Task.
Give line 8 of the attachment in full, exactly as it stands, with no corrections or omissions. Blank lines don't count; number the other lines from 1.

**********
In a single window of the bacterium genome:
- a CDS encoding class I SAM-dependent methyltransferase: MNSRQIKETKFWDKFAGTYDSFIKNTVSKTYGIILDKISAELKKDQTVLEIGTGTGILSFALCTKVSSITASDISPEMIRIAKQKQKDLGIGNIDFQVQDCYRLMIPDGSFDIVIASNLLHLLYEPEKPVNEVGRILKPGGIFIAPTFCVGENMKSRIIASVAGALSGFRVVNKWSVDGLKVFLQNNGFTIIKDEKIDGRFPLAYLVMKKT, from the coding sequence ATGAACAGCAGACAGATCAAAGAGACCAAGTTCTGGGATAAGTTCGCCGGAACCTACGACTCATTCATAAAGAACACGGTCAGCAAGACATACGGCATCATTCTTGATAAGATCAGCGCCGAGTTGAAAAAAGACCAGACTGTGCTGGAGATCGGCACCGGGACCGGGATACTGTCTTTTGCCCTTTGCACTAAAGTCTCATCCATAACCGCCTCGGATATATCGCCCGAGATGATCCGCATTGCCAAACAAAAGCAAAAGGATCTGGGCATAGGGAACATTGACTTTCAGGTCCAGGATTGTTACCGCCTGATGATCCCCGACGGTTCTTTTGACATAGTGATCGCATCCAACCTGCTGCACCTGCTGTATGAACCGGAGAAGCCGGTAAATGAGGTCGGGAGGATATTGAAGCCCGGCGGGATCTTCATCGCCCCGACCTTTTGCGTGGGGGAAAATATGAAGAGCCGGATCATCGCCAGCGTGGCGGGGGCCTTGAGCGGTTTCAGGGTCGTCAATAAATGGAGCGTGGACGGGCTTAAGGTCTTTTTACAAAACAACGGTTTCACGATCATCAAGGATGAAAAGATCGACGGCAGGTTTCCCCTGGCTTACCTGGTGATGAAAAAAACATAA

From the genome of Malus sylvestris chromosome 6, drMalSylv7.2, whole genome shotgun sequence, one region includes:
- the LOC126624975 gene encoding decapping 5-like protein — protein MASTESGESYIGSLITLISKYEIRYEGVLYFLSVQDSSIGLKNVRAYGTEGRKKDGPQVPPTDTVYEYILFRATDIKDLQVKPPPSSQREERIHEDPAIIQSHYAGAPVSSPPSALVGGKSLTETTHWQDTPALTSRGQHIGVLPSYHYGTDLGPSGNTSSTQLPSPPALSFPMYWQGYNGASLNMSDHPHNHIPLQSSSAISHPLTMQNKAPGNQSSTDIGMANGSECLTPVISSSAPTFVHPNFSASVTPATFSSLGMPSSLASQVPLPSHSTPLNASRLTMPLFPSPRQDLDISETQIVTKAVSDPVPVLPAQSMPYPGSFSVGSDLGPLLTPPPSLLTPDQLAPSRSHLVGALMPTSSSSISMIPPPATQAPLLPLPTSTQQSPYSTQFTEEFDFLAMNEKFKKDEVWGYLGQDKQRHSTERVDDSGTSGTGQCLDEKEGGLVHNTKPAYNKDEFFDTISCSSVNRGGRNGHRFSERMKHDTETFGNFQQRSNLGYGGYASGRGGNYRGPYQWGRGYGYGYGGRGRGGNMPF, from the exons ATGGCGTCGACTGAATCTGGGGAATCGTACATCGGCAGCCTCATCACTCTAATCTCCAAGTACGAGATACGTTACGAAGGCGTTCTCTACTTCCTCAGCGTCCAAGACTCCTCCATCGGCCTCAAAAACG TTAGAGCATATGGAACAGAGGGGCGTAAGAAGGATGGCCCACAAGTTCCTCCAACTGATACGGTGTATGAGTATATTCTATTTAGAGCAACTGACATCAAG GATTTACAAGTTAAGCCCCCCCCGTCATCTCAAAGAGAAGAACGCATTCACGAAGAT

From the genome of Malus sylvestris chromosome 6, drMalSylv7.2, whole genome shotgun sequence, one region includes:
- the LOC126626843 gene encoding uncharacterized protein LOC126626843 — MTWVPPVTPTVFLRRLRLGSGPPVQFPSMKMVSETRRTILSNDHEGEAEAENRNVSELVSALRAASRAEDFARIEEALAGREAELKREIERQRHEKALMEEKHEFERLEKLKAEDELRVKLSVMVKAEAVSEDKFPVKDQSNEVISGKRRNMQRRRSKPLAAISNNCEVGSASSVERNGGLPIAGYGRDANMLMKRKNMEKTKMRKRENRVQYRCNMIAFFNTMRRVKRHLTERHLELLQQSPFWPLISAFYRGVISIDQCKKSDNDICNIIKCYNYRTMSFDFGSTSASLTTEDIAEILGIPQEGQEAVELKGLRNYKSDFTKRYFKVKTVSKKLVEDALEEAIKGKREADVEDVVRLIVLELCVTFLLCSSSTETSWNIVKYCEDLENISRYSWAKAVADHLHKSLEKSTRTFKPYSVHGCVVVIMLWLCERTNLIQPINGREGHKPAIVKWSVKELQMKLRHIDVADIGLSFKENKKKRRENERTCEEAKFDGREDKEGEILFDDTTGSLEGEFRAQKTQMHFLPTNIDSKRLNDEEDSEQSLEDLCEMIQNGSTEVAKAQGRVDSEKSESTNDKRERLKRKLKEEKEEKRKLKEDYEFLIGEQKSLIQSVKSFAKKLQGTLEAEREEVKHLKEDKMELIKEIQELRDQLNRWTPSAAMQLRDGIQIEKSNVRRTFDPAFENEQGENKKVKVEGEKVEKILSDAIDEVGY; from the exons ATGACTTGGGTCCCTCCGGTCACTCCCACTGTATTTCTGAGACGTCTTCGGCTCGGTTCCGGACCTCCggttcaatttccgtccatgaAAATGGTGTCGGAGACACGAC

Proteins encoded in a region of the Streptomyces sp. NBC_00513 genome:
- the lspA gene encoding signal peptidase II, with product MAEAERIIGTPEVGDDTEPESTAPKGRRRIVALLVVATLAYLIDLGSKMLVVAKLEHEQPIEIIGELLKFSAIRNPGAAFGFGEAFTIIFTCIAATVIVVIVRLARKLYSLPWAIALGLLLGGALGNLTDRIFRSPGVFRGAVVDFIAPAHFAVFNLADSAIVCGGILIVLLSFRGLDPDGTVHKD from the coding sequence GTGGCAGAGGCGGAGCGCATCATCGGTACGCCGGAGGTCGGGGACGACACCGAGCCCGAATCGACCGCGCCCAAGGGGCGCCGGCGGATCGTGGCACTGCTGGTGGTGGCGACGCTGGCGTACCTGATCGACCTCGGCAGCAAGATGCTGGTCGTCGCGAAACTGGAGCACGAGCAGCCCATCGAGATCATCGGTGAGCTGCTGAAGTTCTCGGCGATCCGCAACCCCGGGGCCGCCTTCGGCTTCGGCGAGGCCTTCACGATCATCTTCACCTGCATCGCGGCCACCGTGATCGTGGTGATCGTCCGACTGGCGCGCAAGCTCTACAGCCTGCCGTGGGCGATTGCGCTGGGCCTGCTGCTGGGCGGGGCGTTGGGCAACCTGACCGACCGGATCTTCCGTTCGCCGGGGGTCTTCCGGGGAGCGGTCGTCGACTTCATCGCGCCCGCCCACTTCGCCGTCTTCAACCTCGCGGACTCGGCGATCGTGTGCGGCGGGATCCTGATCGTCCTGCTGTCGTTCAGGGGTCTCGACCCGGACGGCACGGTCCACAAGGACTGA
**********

- the lspA gene encoding signal peptidase II, with product MAEAERIIGTPEVGDDTEPESTAPKGRRRIVALLVVATLAYLIDLGSKMLVVAKLEHEQPIEIIGELLKFSAIRNPGAAFGFGEAFTIIFTCIAATVIVVIVRLARKLYSLPWAIALGLLLGGALGNLTDRIFRSPGVFRGAVVDFIAPAHFAVFNLADSAIVCGGILIVLLSFRGLDPDGTVHKD from the coding sequence GTGGCAGAGGCGGAGCGCATCATCGGTACGCCGGAGGTCGGGGACGACACCGAGCCCGAATCGACCGCGCCCAAGGGGCGCCGGCGGATCGTGGCACTGCTGGTGGTGGCGACGCTGGCGTACCTGATCGACCTCGGCAGCAAGATGCTGGTCGTCGCGAAACTGGAGCACGAGCAGCCCATCGAGATCATCGGTGAGCTGCTGAAGTTCTCGGCGATCCGCAACCCCGGGGCCGCCTTCGGCTTCGGCGAGGCCTTCACGATCATCTTCACCTGCATCGCGGCCACCGTGATCGTGGTGATCGTCCGACTGGCGCGCAAGCTCTACAGCCTGCCGTGGGCGATTGCGCTGGGCCTGCTGCTGGGCGGGGCGTTGGGCAACCTGACCGACCGGATCTTCCGTTCGCCGGGGGTCTTCCGGGGAGCGGTCGTCGACTTCATCGCGCCCGCCCACTTCGCCGTCTTCAACCTCGCGGACTCGGCGATCGTGTGCGGCGGGATCCTGATCGTCCTGCTGTCGTTCAGGGGTCTCGACCCGGACGGCACGGTCCACAAGGACTGA